Oil and gas are perhaps the most important resources found in the world, keeping the lights on, allowing business to flourish, and letting billions traverse huge distances at every single moment. It’s this dynamism and sheer significance that inspire many students to embark on a career in the oil and gas industry, although the high salaries, transferrable training and ability to travel the world are all similarly important reasons to join the field.
Oil and gas’ current ascendency is only a recent development, though, and despite the fact that our relationship with the resources runs back millennia, across time the character of the connection has varied wildly.
The very earliest evidence of humans’ use of oil dates back to 40,000 years ago. In the 1990s, at sites in Syria archaeologists discovered flint tools coated in bitumen – a semi-solid form of petroleum – and postulated that the ancient human species was using it as a means to secure tools to their wooden handles.
Tens of thousands of years later, in around 3,000BC, easily-obtainable natural bitumen deposits were used by the people of Mehrgarh (modern-day Pakistan) to coat baskets used to carry crops, thereby making them waterproof. In around 2,000BC, the same material’s excellent binding properties were used to construct the towers and roads of the city of Babylon – this bitumen was taken from the same source from which Iraq now draws its oil: the Jurassic Iraqi petroleum system.
Bitumen’s use continued for millennia after that, as the material was easily collected from surface sources. It was used to coat mummies in ancient Egypt – the word “mummy” comes from the Arabic work for bitumen, “mūmiyyah” – and the ignition of seepages of natural gas in Azerbaijan heavily inspired the ancient Zoroastrian religion.
These fiery locations were worshipped as holy sites by Zoroastrians, and the word Azerbaijan is, in fact, based upon the ancient Persian word for “garden of fire” – “Aberbadagan”.
It was around 347AD when the Chinese built the first oil wells, attaching rudimentary drill bits to bamboo poles in order to reach underground deposits. The oil was then used to evaporate water from brine so that salt – a semi-precious resource at this time – could be harvested, an industry that led to miles of bamboo pipelines being built across China.
In the 9th and 10th centuries, Persian scientists discovered that crude oil could be refined, creating kerosene for use as a lamp oil. The raw material was extracted from Baku in Azerbaijan, and historians estimate some 15,000 people were involved in the extraction – by hand – of the resource. By the 12th century, Baku was one of the wealthiest cities in the region, a precursor to modern petro-states such as the United Arab Emirates and Kuwait.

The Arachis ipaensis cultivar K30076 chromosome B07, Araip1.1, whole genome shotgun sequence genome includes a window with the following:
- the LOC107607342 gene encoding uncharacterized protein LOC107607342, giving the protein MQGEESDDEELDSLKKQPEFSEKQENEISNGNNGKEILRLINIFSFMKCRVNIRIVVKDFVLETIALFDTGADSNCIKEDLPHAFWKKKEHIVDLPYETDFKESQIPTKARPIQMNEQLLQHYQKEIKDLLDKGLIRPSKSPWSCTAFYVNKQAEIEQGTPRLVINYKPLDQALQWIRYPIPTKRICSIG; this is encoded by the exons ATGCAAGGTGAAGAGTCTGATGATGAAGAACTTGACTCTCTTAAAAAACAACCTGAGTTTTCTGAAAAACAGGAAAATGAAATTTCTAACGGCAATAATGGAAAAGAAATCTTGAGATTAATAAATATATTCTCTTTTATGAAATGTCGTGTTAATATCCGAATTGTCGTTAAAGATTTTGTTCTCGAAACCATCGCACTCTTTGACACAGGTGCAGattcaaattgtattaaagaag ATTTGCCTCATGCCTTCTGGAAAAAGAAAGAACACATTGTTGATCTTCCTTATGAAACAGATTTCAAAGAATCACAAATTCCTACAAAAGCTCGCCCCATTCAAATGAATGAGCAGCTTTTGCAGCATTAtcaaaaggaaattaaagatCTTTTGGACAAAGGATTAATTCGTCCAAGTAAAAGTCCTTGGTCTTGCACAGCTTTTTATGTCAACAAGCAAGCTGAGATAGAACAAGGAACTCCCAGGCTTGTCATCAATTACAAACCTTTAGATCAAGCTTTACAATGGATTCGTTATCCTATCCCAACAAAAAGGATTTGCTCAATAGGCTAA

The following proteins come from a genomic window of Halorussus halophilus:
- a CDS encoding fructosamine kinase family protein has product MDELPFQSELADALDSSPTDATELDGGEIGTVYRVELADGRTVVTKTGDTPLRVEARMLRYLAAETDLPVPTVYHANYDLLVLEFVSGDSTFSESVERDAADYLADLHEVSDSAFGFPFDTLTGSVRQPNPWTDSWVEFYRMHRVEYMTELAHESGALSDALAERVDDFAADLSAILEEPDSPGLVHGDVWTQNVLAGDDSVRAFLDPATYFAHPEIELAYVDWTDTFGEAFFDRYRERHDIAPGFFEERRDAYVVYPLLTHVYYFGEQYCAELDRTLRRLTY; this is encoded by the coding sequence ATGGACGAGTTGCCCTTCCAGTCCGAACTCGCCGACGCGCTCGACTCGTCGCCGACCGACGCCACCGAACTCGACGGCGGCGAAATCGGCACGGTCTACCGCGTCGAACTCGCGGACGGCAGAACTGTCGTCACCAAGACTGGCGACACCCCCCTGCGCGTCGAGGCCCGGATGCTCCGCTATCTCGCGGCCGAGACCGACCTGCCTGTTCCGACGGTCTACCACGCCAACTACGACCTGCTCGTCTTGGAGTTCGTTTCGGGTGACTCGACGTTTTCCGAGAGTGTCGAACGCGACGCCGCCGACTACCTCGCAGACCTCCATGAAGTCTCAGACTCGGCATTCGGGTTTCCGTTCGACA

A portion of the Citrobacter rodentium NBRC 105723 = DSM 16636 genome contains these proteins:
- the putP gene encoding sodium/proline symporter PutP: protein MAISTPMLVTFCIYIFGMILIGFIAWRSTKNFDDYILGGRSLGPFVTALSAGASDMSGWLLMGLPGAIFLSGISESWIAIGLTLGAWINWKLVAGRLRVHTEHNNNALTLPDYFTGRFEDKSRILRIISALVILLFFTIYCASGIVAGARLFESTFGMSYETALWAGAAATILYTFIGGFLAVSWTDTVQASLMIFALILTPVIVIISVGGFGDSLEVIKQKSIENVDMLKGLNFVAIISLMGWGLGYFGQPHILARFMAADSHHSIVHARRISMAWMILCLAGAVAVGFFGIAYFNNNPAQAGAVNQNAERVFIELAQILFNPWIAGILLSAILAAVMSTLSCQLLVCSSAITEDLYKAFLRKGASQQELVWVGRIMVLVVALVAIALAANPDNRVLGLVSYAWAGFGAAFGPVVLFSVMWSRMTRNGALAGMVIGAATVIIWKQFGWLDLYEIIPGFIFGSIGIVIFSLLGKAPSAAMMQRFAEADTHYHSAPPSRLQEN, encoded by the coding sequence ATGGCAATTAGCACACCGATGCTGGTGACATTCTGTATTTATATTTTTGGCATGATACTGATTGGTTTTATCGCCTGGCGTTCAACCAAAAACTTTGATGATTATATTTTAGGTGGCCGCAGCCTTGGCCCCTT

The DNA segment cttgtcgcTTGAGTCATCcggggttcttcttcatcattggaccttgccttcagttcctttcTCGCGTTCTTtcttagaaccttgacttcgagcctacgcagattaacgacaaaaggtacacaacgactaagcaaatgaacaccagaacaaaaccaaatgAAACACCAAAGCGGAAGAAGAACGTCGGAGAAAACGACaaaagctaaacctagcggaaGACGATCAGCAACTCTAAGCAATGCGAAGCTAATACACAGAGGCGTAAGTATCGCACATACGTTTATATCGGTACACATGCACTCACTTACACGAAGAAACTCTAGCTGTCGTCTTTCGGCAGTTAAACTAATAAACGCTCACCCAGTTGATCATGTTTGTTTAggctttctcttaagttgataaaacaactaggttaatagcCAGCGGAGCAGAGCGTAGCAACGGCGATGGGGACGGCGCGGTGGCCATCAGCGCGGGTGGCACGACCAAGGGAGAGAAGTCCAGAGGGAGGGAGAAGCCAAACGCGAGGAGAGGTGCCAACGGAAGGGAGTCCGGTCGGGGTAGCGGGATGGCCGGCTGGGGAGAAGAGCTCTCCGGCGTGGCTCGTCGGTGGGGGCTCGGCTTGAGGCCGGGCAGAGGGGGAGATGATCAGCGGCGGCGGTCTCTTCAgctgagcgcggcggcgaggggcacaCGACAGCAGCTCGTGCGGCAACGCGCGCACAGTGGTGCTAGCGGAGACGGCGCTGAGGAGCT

Throughout the following centuries, oil was used as a weapon, adhesive, heat source, and lamp fuel, though it had yet been harnessed on a wide scale.
The industrial revolution
While it’s easy to think that oil was a key driver of the industrial revolution, it was coal and whale oil that drove factories across the western world during the opening centuries of the period.
While gas had been captured by industrialists since the early 1800s, Crude oil only began to be used as a fuel on a massive scale after 1849, when the Canadian inventor Abraham Gessner “discovered” a means to refine kerosene industrially from coal, bitumen and oil shale.
In 1850, Gessner formed the Kerosene Gaslight Company and promptly began building a network of kerosene-fuelled lamps across the city of Halifax, Nova Scotia – the world’s first – yet this was only the start of a period of rapid innovation and growth.
In 1851, Scotsman James Young set up a plant that could produce paraffin from coal and oil shale, and two years later, Polish pharmacist Ignacy Lukasiewicz was able to produce kerosene from liquid petroleum.
Within years, oil wells were being dug across Europe and the United states, making the extractors fabulously wealthy in the process. Standard Oil, run by, among others, John D Rockefeller, ensured the industrialist was worth the equivalent of $318 billion when it was broken up in 1911.
It was around this time that Gulf Oil (founded in 1890), Texaco (1901), Royal Dutch Shell (1907), the Anglo-Persian Oil Company (1909) and the Turish Petroleum Company (1910) were founded, some of which remain dominant to this day
Over the twentieth century, oil and gas quickly became ascendant – the most efficient, easily-extracted forms of energy on Earth. Are you interested in this epically important industry? If you are, the oil and gas industry could hold the career you’ve been looking for.